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Yekaterinburg Ural Industrial Biennale of Contemporary Art

Cutting-edge art way outside the ring road

"Three Arguments about the Opium War; Close-up of Soldiers" by James T. Hong Still from multi-screen video installation courtesy of the artist

The Ural Industrial Biennale of Contemporary Art is less than a decade old, but today it’s considered one of the largest international exhibition projects in Russian contemporary art. Every two years it transforms factories and non-typical cultural spaces of Yekaterinburg and the cities of the Sverdlovsk region into vibrant museums of cutting-edge art.

For the first time in Biennale’s history, the fifth edition’s main project takes place at a functioning factory — the Ural Optical and Mechanical Plant. To be more precise, the Biennale is spread over two stories of a beautiful Soviet modernist building that is scheduled to undergo a renovation.

The Ural Optical and Mechanical Plant was evacuated to Yekaterinburg during World War II. Today it’s part of the defense industry giant Rostec Group and one of Russia’s leading optical enterprises. It produces traffic lights, medical equipment and classified electronic devices.

“Of course, working at an operating factory has its own limitations: security policies, etc. For instance, visitors can’t enter without a passport, and foreigners are required to register five days before their visit,” Alisa Prudnkinova, commissioner and artistic director of the Biennale, told The Moscow Times.

The Biennale’s theme this year is “immortality.” The curator chosen for the main project is Xiaoyu Weng, who curates at the Guggenheim Museum in New York and is also a contributing editor of Leap, a magazine dedicated to Chinese contemporary art.

The main project covers 10,000 square meters and involves 76 artists and art groups from 25 countries. Among them are several world-famous artists, such as Carlos Amorales (Mexico); Pavel Pepperstein (Russia); Shimabuku (Japan); and Felix Gonzalez-Torres (U.S.). Most artists were given at least one room to fill and therefore the visitors can appreciate their art with undivided attention.

"Mollusk," Ustina Yakovleva Photo by Jeff Warrin courtesy of the artist and KADIST San Francisco

Weng suggested exploring the issues of immortality through the relationship between man and modern technology, as well as through attitudes towards death in different cultures. The main project’s title is “For A Multitude of Futures” and it’s divided into several overlapping sections: Fire, Violence and the Mushroom Clouds, the Butterfly and the Museum, the Jellyfish, etc. Each has a central piece, which corresponds to the name of the section.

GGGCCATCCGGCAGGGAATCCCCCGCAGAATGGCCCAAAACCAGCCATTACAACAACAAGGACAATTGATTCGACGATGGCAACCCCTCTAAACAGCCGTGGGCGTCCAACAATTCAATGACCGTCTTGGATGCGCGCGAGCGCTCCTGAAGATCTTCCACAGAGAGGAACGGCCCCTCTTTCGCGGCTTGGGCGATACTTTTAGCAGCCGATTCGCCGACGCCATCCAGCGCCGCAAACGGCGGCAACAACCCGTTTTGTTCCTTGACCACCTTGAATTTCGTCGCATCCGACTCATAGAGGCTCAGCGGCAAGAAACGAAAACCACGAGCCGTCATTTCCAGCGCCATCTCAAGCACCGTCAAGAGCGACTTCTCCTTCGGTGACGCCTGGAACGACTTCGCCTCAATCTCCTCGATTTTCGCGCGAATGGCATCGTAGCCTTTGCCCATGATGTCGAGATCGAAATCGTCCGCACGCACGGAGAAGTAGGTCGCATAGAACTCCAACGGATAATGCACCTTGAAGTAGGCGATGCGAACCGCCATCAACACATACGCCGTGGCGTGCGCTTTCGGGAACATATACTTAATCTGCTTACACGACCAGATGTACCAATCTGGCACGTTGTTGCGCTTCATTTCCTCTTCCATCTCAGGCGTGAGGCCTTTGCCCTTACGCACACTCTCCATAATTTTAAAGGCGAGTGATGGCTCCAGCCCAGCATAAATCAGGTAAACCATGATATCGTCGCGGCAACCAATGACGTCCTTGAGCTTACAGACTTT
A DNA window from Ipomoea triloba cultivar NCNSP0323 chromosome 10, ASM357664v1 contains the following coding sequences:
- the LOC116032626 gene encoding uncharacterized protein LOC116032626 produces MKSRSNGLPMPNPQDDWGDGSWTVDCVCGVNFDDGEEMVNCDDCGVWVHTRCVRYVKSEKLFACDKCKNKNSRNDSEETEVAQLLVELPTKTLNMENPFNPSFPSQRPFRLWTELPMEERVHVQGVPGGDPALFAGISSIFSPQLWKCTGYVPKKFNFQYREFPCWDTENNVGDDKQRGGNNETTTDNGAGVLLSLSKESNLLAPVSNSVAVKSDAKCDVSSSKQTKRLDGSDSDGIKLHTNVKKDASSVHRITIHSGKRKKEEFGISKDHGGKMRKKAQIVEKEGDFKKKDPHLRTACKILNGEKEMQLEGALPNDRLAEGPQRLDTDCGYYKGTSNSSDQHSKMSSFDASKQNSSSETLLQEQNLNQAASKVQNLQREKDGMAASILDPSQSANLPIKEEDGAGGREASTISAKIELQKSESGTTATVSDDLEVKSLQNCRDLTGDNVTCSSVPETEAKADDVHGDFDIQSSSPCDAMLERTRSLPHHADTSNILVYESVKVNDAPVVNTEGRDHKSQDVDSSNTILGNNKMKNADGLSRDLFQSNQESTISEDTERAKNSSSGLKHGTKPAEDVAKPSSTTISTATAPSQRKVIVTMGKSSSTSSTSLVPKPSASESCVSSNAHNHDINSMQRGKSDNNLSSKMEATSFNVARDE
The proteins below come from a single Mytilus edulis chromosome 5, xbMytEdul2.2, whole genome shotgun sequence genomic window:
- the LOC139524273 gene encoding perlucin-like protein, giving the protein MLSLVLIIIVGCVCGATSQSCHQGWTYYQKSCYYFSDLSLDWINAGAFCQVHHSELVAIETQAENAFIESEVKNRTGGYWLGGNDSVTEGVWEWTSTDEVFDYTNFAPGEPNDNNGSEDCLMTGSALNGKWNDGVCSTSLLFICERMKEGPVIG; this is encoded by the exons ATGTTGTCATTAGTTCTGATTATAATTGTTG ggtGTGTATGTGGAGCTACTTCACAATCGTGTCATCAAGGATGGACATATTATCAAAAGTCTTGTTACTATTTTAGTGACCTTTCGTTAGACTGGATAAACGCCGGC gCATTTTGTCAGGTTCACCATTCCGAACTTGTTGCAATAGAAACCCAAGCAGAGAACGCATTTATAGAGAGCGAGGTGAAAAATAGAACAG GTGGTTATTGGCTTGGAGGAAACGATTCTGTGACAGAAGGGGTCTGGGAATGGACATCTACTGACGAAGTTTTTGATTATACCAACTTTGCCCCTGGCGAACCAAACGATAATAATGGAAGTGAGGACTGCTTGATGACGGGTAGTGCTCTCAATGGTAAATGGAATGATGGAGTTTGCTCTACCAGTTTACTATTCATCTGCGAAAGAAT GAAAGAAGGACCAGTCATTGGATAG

For example, Carlos Amorales’ immersive installation called “Emigration of Butterflies” is part of “the Butterfly and the Museum” section. It’s comprised of two rooms, entirely filled with cardboard black butterflies — which almost instantly became the number one selfie attraction for the Biennale’s visitors. “The Jellyfish” centers on a series of handcrafted, embroidered objects by Russian artist Ustina Yakovleva that resemble the nearly immortal sea creature.

Maria Safronova imagined what an abandoned school looked like after the Chernobyl explosion in paintings of various classrooms, gym, a swimming pool, etc. Her works form part of “Violence and the Mushroom Clouds” zone.

Most of the space on the second floor is occupied by art residence projects. More than a dozen artists did their work in various Ural cities, working with the context of industrialism and immortality. The highlight is an inflatable city of art objects with a trampoline that any adult can climb on. The creator is a young artist who calls himself Krasil Makar and wants to revive the traditions of Ural-Siberian painting.

"Panic" from the Office series, Maria Safronova Courtesy of the artist

Another project on view on the second floor is devoted to the Ural Optical and Mechanical Plant itself. Called “Received from or handed to,” the project tries to show the lives of those who worked at this part of the plant, using an archive of personal files of employees, photographs, factory newspapers and other documents.

The second venue of the Biennale is the Coliseum Cinema, the first movie theater in Yekaterinburg, built in 1847 as a theater and revamped for film in 1886. Located in the city center, the Coliseum hosts the extensive public program, as well as several small art objects and a comprehensive survey of Russian cosmism by Arseny Zhiliaev and Anton Vidokle.

Several special projects have been organized as part of the Biennale, one of which is held at the Ivan Slovtsov Museum Complex in Tyumen, the first time the Biennale reaches out beyond the Urals’ geographical borders. Entitled “Everything Is Not What It Seems,” the exhibition focuses on the local artists, working in the Urals and Siberian regions.

The main project runs until Dec. 1, but the special project in Tyumen closes on Nov. 17. For more information about the Biennale, see the site. For more information about travel to Yekaterinburg, see some of the city travel and tourism sites

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